When a child is born to unmarried parents in Minnesota, certain steps can be taken to establish legal fatherhood. While each child in the state has a biological father, that is different from being a legal father. A legal father is the person that the state recognizes as being the child's father, with all the rights and duties that entitles him to.
There are very good reasons to establish fatherhood. Not only does it allow the mother to seek child support, but it also allows the father to be listed on the child's birth certificate and pursue custody or visitation with the child. However, there are many benefits that the child receives when a man is established to be the child's legal father, beyond financial support.
If a child is born to a mother who is not married at the time of birth, the child does not have a legal father until parentage is established. One benefit to establishing parentage is that the child can be listed on the father's health insurance. A child can receive other benefits through establishing parentage. These include Social Security benefits, worker's compensation benefits and the right to inherit property. Moreover, children benefit emotionally from knowing both their mother's and their father's medical, cultural and biological histories.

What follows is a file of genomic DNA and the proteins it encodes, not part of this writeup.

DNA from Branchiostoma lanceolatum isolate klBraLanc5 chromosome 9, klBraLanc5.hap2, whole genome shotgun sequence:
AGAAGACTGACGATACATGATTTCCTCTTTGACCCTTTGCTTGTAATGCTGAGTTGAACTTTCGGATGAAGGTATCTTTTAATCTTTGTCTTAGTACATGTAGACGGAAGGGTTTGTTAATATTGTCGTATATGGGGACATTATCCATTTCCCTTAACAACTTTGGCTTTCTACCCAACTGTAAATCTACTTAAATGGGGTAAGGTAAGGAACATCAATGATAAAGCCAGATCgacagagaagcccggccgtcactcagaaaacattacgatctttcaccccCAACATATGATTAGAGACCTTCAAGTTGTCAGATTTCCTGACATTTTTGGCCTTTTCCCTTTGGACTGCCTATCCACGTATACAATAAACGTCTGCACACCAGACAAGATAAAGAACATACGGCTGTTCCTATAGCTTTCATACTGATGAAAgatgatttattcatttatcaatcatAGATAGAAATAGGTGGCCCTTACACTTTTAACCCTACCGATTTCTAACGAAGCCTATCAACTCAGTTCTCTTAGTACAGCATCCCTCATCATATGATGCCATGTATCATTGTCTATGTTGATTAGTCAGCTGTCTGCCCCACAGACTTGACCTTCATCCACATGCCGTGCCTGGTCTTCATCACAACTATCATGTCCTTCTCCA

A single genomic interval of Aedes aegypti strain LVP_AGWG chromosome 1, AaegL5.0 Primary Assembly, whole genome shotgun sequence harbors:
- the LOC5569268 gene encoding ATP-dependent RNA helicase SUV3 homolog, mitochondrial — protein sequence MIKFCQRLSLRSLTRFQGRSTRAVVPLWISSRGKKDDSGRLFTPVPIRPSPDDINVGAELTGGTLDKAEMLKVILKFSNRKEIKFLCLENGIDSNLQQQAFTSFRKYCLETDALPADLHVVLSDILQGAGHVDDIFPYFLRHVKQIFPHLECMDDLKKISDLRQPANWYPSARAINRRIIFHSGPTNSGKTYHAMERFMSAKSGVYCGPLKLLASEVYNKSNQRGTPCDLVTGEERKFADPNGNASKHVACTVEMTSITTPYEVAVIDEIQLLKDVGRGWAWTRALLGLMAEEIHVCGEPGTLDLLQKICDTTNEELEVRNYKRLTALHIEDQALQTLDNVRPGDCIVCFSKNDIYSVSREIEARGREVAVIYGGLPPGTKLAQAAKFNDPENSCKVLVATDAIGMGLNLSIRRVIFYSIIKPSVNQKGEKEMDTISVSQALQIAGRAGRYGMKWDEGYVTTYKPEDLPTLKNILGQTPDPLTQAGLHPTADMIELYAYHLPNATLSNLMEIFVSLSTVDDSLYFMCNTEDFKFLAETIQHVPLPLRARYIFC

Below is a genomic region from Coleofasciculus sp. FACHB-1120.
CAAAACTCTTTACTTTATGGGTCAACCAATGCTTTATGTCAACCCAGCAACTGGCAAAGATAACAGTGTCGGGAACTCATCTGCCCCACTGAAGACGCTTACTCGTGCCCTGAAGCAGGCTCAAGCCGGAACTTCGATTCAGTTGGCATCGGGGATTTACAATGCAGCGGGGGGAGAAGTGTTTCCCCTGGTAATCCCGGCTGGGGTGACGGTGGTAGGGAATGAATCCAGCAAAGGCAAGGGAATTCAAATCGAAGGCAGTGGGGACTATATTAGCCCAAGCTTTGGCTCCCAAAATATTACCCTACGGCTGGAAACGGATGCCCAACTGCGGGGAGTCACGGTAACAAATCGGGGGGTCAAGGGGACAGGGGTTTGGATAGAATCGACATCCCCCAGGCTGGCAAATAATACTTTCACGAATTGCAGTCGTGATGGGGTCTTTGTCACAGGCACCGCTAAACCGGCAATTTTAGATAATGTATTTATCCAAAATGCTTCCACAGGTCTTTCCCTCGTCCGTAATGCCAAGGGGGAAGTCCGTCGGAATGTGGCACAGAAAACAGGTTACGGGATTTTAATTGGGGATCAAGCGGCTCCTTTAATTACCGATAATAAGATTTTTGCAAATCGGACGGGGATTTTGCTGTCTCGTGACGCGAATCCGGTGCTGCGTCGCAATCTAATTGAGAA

As this shows, it is for the benefit not just of the parents, but of the child that parentage be established. Children need the support of both parents, and benefit from knowing their family history. Minnesota mothers or fathers who have questions about this topic may want to seek legal advice.